Inmates and homeless should be included in next COVID vaccination phase, advisory group recommends
Inmates and others in congregate settings such as homeless shelters, group homes and psychiatric facilities should be included in the next wave of those eligible to receive the coronavirus vaccine, members of an advisory subcommittee recommended Tuesday.
The next stage of distribution and administration, known as Phase 1B, could begin as early as this month and run for about 10 weeks. As many as 800,000 Connecticut residents are expected to be included in that phase.
Subcommittee members endorsed suggestions by the national Advisory Committee on Immunization Practices, which prioritized teachers, correctional staff, postal staff, grocery store employees and other “essential workers” for the next stage of the vaccine rollout. But they stressed that inmates and others who live in congregate settings should also be included in that round.
“Just from a pure epidemiology perspective, we know that crowding people together makes it more likely they’ll transmit,” said Zita Lazzarini, a UConn Health professor and co-chair of the allocation subcommittee of the state’s vaccine advisory panel. “Also, some of our congregate settings like prisons, substance abuse treatment centers and other things – some of them are and some of them may be disproportionately vulnerable populations to begin with.”
People 75 and older will also be included in Phase 1B. The national ACIP recommended that restaurant employees be put in a later phase, known as 1C. But Connecticut’s vaccine subcommittee Tuesday recommended moving those workers, along with people who work at food banks and who deliver meals to the elderly, to Phase 1B. Health inspectors should also be part of the next stage, members said.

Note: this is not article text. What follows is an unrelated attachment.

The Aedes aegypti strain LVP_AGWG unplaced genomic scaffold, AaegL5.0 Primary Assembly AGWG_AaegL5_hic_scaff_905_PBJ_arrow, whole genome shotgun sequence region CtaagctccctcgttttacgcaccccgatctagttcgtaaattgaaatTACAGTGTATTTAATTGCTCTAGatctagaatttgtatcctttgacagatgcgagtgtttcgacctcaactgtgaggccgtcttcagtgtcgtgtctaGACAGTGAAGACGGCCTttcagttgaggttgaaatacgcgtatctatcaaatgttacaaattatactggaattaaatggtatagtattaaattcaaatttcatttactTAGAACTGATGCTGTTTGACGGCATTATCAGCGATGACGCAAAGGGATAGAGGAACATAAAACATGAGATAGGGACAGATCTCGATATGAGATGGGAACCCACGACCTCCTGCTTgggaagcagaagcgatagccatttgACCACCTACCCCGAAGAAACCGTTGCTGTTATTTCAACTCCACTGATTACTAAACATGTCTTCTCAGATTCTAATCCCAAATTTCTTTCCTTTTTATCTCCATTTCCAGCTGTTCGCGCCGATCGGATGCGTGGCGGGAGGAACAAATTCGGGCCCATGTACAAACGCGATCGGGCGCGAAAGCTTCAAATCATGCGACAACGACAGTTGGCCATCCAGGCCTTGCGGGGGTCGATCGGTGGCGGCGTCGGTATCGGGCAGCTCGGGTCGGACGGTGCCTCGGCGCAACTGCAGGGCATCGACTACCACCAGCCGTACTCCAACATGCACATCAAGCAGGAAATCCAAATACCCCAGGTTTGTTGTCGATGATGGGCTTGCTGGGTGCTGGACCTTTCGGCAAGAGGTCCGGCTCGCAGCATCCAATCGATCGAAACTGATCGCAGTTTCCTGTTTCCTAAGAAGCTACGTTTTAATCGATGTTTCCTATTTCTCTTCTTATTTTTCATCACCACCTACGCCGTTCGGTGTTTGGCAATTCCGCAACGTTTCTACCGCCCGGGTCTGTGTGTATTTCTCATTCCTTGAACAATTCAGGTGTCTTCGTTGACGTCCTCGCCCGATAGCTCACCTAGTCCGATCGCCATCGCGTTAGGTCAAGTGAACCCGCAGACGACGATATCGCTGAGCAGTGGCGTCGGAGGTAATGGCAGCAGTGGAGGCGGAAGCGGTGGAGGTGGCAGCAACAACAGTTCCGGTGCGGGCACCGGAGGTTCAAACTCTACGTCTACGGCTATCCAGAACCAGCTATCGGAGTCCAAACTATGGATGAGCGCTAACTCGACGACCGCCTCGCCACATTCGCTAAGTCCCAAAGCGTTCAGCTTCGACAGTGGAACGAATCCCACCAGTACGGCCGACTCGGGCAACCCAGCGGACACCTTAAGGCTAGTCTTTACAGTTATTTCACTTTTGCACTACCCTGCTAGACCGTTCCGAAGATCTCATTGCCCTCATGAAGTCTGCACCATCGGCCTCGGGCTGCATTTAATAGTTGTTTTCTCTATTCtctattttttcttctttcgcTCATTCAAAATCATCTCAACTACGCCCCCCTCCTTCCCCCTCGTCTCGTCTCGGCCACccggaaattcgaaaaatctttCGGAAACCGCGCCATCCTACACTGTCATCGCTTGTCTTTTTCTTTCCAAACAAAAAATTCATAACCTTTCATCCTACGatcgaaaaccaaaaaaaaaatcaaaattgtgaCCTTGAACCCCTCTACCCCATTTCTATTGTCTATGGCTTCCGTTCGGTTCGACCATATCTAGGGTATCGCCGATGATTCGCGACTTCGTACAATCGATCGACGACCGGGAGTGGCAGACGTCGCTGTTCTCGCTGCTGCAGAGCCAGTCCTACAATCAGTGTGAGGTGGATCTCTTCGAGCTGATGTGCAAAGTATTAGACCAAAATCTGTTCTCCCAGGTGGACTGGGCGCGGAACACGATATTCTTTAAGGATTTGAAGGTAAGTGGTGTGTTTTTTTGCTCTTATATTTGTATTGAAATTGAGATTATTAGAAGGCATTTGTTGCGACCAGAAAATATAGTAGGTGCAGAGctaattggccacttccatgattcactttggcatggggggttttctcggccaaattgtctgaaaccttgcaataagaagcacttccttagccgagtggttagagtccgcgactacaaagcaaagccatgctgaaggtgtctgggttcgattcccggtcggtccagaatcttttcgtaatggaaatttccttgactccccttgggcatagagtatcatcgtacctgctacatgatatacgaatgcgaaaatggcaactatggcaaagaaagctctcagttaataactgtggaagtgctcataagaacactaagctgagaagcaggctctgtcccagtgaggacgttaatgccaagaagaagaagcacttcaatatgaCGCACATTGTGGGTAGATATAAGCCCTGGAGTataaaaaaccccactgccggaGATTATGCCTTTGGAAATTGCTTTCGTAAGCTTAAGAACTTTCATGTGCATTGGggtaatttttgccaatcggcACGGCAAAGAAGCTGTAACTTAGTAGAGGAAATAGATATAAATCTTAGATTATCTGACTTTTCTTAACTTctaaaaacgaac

The subcommittee is considering priority for others, including people with disabilities, uncompensated caregivers, and people aged 16 to 74 who have underlying medical conditions. It also is weighing how to direct the vaccines to address racial and ethnic health disparities. People of color have been disproportionately impacted by COVID-19 in Connecticut.
“The part we have been talking about that has been the most difficult to tease out is … how to define who is vulnerable … how we would address both racial and ethnic equity better and address other underlying health disparities, often involving people with disabilities,” Lazzarini said. “Should we use a Medicaid lens and a federally qualified health center lens to focus on those [populations]? Or should we be choosing specific co-morbidities or numbers of co-morbidities in order to address those health disparities and inequities?”
The subcommittee is expected to meet again soon to consider additional populations for Phase 1B, though no follow-up meeting has been scheduled. Some members cautioned against adding too many people to the next stage of the rollout, noting that it would then take longer to make the vaccines available to residents who are not 75 or older.
“If we push more and more people into [Phase] 1B, we only prolong the availability of vaccines to a larger number of people further down the line,” said Raymond Sullivan, director of health for the Brookfield Health Department and a subcommittee member. “It’s totally dependent upon the availability of vaccine. A number of health departments were notified this week that they were not going to get a shipment and in point of fact had to cancel appointments. So I think we need to concentrate on those individuals who are most prone to getting the disease right now.”
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